Editorials

Embrace dialogue in the push for coffee reforms

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Agriculture Cabinet Secretary Peter Munya. FILE PHOTO | NMG

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Summary

  • The dismissal of a suit challenging the implementation of new reforms in the ailing coffee industry offers an opportunity for dialogue on how best to revamp it.
  • High Court judge Weldon Korir struck out the petition by a group of farmers from central Kenya, who had sought to block the Crops (Coffee) (General) Regulations that are aimed at improving the fortunes of the industry.
  • Three farmers’ co-operative societies-Rwama, Gitwe, Thirikwa and Iyego argued the regulations were unconstitutional —an assertion the court rejected.

The dismissal of a suit challenging the implementation of new reforms in the ailing coffee industry offers an opportunity for dialogue on how best to revamp it.

High Court judge Weldon Korir struck out the petition by a group of farmers from central Kenya, who had sought to block the Crops (Coffee) (General) Regulations that are aimed at improving the fortunes of the industry.

Three farmers’ co-operative societies-Rwama, Gitwe, Thirikwa and Iyego argued the regulations were unconstitutional —an assertion the court rejected.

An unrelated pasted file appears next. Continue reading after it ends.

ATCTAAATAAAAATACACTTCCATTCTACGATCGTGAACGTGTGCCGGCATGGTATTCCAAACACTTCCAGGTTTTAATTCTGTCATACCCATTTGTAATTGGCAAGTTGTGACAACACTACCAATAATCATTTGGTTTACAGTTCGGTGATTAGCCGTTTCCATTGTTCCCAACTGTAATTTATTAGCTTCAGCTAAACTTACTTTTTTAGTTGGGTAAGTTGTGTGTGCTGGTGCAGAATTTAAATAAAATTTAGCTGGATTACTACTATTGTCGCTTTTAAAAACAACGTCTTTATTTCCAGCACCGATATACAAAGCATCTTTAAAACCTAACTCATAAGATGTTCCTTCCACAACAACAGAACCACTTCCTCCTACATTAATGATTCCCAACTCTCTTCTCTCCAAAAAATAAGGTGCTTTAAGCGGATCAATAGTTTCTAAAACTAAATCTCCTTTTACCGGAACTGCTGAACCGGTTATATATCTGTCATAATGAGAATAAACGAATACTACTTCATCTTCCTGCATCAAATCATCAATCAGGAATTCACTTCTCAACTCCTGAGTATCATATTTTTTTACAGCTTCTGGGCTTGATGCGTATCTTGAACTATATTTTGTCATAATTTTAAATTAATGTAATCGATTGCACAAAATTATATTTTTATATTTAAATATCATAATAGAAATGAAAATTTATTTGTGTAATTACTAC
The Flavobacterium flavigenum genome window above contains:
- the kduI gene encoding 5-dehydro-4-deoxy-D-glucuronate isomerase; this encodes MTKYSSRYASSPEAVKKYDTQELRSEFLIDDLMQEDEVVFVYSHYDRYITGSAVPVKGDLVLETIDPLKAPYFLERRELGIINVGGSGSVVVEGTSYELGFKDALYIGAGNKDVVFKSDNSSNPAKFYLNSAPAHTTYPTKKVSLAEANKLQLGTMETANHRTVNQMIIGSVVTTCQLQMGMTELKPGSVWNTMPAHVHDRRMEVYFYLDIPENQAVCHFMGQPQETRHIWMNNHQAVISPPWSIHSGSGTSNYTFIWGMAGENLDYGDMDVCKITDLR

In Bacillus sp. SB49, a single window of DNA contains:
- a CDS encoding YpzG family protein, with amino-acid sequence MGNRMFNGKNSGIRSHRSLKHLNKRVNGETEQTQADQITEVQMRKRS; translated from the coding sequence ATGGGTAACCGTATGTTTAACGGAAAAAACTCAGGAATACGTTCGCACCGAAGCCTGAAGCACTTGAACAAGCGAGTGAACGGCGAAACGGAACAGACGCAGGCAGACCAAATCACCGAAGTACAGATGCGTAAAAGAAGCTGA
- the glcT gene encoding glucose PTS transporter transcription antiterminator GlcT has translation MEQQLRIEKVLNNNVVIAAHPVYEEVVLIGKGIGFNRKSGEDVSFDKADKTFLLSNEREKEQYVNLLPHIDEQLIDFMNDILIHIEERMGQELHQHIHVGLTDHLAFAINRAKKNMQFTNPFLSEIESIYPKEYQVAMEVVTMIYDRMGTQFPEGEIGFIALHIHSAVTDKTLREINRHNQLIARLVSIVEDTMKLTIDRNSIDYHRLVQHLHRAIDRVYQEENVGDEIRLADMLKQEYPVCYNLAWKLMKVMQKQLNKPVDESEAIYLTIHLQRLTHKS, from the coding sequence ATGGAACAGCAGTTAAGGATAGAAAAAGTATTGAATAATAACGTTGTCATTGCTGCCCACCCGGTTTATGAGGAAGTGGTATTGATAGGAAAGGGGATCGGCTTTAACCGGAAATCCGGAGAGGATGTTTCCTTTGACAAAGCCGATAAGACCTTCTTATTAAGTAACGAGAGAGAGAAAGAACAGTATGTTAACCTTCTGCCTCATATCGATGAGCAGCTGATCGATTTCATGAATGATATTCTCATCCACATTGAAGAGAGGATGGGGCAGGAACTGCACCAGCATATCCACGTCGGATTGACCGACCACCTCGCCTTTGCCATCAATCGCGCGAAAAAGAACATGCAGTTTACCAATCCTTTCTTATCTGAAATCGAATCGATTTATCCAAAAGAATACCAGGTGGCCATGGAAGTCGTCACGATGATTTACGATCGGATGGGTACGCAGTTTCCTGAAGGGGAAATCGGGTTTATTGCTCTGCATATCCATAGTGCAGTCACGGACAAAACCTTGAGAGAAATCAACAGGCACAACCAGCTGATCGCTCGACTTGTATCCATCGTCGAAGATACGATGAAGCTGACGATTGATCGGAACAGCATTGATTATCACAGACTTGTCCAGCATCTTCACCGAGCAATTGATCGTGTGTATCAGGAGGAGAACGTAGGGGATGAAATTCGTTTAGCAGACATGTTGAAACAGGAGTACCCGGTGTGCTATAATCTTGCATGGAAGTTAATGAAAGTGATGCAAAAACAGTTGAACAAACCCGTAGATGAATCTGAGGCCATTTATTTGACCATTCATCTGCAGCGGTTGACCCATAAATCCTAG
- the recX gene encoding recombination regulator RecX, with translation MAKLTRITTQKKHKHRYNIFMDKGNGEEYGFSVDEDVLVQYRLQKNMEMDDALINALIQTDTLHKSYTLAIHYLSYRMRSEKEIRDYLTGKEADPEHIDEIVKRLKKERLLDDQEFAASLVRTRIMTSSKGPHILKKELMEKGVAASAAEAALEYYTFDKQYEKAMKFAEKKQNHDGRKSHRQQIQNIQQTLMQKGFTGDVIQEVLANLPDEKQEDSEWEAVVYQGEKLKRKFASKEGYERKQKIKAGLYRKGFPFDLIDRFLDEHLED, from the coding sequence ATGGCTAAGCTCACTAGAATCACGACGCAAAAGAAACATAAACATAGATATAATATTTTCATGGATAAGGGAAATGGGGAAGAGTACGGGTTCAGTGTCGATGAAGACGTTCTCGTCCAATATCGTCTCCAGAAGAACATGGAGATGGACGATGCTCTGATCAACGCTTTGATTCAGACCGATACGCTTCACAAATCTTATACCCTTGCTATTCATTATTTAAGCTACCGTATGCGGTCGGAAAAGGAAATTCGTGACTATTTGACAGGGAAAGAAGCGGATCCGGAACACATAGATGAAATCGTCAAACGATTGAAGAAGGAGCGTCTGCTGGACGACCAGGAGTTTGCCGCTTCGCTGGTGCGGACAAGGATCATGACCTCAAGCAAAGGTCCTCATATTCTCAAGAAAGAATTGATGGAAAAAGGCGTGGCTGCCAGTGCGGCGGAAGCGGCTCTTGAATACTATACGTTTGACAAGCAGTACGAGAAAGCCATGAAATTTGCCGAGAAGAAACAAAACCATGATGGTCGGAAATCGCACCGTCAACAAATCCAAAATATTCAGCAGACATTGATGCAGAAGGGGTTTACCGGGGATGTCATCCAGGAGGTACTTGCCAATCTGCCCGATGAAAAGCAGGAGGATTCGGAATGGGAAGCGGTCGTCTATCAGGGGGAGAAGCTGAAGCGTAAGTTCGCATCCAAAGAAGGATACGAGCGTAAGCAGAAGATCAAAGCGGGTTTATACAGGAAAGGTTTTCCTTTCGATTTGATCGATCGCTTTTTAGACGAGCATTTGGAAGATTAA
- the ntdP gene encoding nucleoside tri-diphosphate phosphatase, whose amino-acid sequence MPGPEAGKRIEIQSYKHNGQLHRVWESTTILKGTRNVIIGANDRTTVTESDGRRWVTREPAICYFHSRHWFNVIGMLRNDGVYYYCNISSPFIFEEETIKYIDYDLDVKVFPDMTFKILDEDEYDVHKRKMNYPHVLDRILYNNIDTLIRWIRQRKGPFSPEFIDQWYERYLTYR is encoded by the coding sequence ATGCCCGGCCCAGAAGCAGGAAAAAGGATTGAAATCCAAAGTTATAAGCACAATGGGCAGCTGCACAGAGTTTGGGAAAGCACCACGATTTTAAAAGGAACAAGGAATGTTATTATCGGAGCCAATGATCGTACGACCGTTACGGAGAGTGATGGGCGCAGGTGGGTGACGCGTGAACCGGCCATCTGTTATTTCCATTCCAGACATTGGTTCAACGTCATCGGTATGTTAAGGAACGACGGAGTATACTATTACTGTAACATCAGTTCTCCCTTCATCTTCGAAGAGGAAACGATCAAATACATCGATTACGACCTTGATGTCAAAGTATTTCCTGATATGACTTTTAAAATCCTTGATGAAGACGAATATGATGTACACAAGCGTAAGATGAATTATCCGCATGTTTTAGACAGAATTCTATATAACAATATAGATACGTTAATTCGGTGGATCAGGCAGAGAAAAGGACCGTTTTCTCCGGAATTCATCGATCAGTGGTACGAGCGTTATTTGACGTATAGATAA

With this development, the State and other stakeholders in the agricultural sector have an opening to forge a common front in terms of efforts to overhaul the industry.

That the country’s coffee industry is in bad state and requires salvaging is not debatable. The signs of turmoil are all clear, with coffee production staying on a decline from a high of 130,000 tonnes realised in the late 1980s to the current 40,000 tonnes and disillusioned growers turning to other better rewarding ventures such as real estate or avocado farming.

Official statistics show that the majority of the smallholder coffee farmers are currently producing less than 2kg per tree per year against an annual potential of 35kg per tree.

Clearly, stakeholders in the industry have their work cut out for them. Focus should be on how to kick off reforms or risk watching as the sub-sector sink into further hopelessness.

We must appreciate that change never comes easy. Some cartels that have profitted from the mess in the industry would fight to uphold the status quo. They are bound to throw spanner in the works so that they can continue exploiting farmers.

The State should reach out to farmers with its detailed reform plans with the aim of winning over as many as possible. A more vibrant and profitable coffee industry is good for all and parties should desist from actions that would jeopardise change.

Any change process requires open dialogue and both State and coffee farmers should put away partisan interests and remain guided by the need to improve the industry.